In view of this, the global high-performance computing market is growing steadily but not by much. The reason is that many of the aforementioned commercial application terminals are still in the growth stage, so high-performance computing technologies and solutions adopted by cloud service providers are limited to local deployment This enables HPC servers to scale on-premises or in the cloud and provides dedicated storage systems and software to drive innovation, thereby accelerating the development of hybrid HPC solutions.
In terms of end-use, the high-performance computing market is segmented into BFSI (Banking, Financial Services and Insurance), manufacturing, healthcare, retail, transportation, gaming, entertainment media, education & research, and government & defense. High-performance computing’s highest revenue share was derived from the government and defense market in 2021, primarily due to related agencies actively adopting cutting-edge and advanced IT solutions to improve computing efficiency. At present, government agencies in the United States, China, Japan, South Korea, as well as European countries have successively adopted high-performance computing systems to support digitization projects and contribute to economic development. Therefore, in 2021, the global scale of the on-premise high-performance computing server market was US$14.8 billion, of which Supercomputer, Divisional, Departmental, and Workgroup accounted for 46.6%, 18.9%, 25%, and 9.5% of the market, respectively. The global on-premise high-performance computing server market in 2022 is expected to reach US$16.7 billion with Supercomputer and Divisional growing by 11.5% and 15.2% compared with 2021.
According to TrendForce investigations, global TV shipments will reach 47.26 million units in 1Q22, down 20% QoQ. Driven primarily by the Russian-Ukrainian war, prices of raw materials such as crude oil and natural gas have risen, while the recent breakout of the Omicron strain of the pandemic in China has incited repeated no warning attempts at enacting dynamic zero-COVID, which has hindered the flow of logistics, hiked freight rates, and taken as a whole, exacerbated existing global inflation woes. Consumers with limited disposable income have started to cut back on non-essentials with TV sales bearing the brunt. Looking at the three major TV sales regions of North America, Europe, and China in 1Q22, high inflation in Europe and the United States has led to a sharp 20% drop in demand. In China, due the festering pandemic, numerous cities have been locked down, while unemployment is spiking, logistics are impeded, and prices soar. TV product sales are at a complete disadvantage and the demand in 1Q22 dropped by 15~20%.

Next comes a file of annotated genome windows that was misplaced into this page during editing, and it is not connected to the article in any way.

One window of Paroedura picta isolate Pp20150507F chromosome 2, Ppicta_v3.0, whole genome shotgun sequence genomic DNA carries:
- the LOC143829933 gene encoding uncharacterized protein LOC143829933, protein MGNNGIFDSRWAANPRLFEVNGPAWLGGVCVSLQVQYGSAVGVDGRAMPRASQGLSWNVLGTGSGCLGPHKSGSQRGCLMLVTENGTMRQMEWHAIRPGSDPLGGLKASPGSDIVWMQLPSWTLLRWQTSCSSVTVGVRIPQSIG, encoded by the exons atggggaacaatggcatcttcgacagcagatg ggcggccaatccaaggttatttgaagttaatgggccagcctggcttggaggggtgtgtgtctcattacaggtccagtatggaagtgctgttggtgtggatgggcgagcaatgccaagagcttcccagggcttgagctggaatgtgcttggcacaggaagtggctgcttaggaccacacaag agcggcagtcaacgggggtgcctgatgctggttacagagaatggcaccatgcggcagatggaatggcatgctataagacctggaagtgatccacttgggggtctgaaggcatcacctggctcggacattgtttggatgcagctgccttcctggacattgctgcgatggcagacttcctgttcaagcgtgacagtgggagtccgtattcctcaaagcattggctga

TrendForce further points out, originally Chinese brands banked on low 2Q22 panel prices and not being required to shoulder expensive shipping costs in the domestic market, expecting that the 618 anniversary promotional period would inject fresh enthusiasm into the market and boost annual shipments. However, now that China’s TV sales are disrupted by the pandemic, any hope riding on TV brands’ only large-scale promotional event in the first half of the year may have been dashed. In addition, Q3 was when brands stocked up in previous years for Black Friday and Christmas season promotions in Europe and the United States. However, this year’s FIFA World Cup was postponed to November, resulting in overlapping promotional schedules, which may curb sales. Ocean freight remains expensive this year, with additional costs increasing with greater item size, which is not conducive to the rollout of branded manufacturers’ large-scale promotional activities in 2H22. Therefore, TrendForce estimates that this year’s TV shipments will drop further to 212 million units, for an annual growth of only 1%, and there exists additional potential for downward risk.
Demand in Europe and US misses estimates, international brands drop orders, and 2Q22 decline in TV panel prices expands further
The top two leading TV brands, Samsung and LG Electronics, are mainly sold in North America and Europe. Therefore, since TV sales in Europe and the United States declined by 20% in 1Q22, this had the greatest impact on these two leading brands. Samsung Electronics shipped 10.9 million TVs in 1Q22, down 3.1% QoQ while LG Electronics shipped 6.53 million TVs in 1Q22, down 11.8% QoQ and down 6.4% YoY. Affected by weak terminal demand, the two major brands revised their panel purchase orders in late March. Samsung’s purchasing volume in 1Q22 was revised down 7.5% and fell by 9.5% in 2Q22. LG Electronics primarily focused on reducing purchase orders in 2Q22 and purchasing volume decline is expected to exceed 20%.